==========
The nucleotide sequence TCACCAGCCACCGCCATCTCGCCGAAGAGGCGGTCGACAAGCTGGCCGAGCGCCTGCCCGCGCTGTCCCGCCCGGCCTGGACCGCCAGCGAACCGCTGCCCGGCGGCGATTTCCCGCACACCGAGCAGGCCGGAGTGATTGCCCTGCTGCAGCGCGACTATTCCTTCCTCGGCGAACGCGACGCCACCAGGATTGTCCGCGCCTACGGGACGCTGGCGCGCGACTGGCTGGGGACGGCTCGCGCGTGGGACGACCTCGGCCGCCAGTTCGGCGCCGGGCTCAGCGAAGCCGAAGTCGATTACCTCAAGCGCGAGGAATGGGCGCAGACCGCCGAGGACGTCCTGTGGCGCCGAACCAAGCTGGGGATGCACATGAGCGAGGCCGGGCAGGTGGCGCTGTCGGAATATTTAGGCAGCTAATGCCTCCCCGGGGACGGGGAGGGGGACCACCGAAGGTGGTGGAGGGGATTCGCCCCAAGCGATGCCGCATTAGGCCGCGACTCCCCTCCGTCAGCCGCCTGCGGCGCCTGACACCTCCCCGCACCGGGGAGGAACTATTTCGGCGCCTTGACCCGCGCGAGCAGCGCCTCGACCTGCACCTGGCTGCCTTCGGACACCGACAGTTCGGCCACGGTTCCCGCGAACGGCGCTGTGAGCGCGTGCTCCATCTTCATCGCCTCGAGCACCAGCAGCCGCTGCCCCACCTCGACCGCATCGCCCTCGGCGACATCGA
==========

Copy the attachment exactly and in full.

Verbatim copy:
The nucleotide sequence TCACCAGCCACCGCCATCTCGCCGAAGAGGCGGTCGACAAGCTGGCCGAGCGCCTGCCCGCGCTGTCCCGCCCGGCCTGGACCGCCAGCGAACCGCTGCCCGGCGGCGATTTCCCGCACACCGAGCAGGCCGGAGTGATTGCCCTGCTGCAGCGCGACTATTCCTTCCTCGGCGAACGCGACGCCACCAGGATTGTCCGCGCCTACGGGACGCTGGCGCGCGACTGGCTGGGGACGGCTCGCGCGTGGGACGACCTCGGCCGCCAGTTCGGCGCCGGGCTCAGCGAAGCCGAAGTCGATTACCTCAAGCGCGAGGAATGGGCGCAGACCGCCGAGGACGTCCTGTGGCGCCGAACCAAGCTGGGGATGCACATGAGCGAGGCCGGGCAGGTGGCGCTGTCGGAATATTTAGGCAGCTAATGCCTCCCCGGGGACGGGGAGGGGGACCACCGAAGGTGGTGGAGGGGATTCGCCCCAAGCGATGCCGCATTAGGCCGCGACTCCCCTCCGTCAGCCGCCTGCGGCGCCTGACACCTCCCCGCACCGGGGAGGAACTATTTCGGCGCCTTGACCCGCGCGAGCAGCGCCTCGACCTGCACCTGGCTGCCTTCGGACACCGACAGTTCGGCCACGGTTCCCGCGAACGGCGCTGTGAGCGCGTGCTCCATCTTCATCGCCTCGAGCACCAGCAGCCGCTGCCCCACCTCGACCGCATCGCCCTCGGCGACATCGA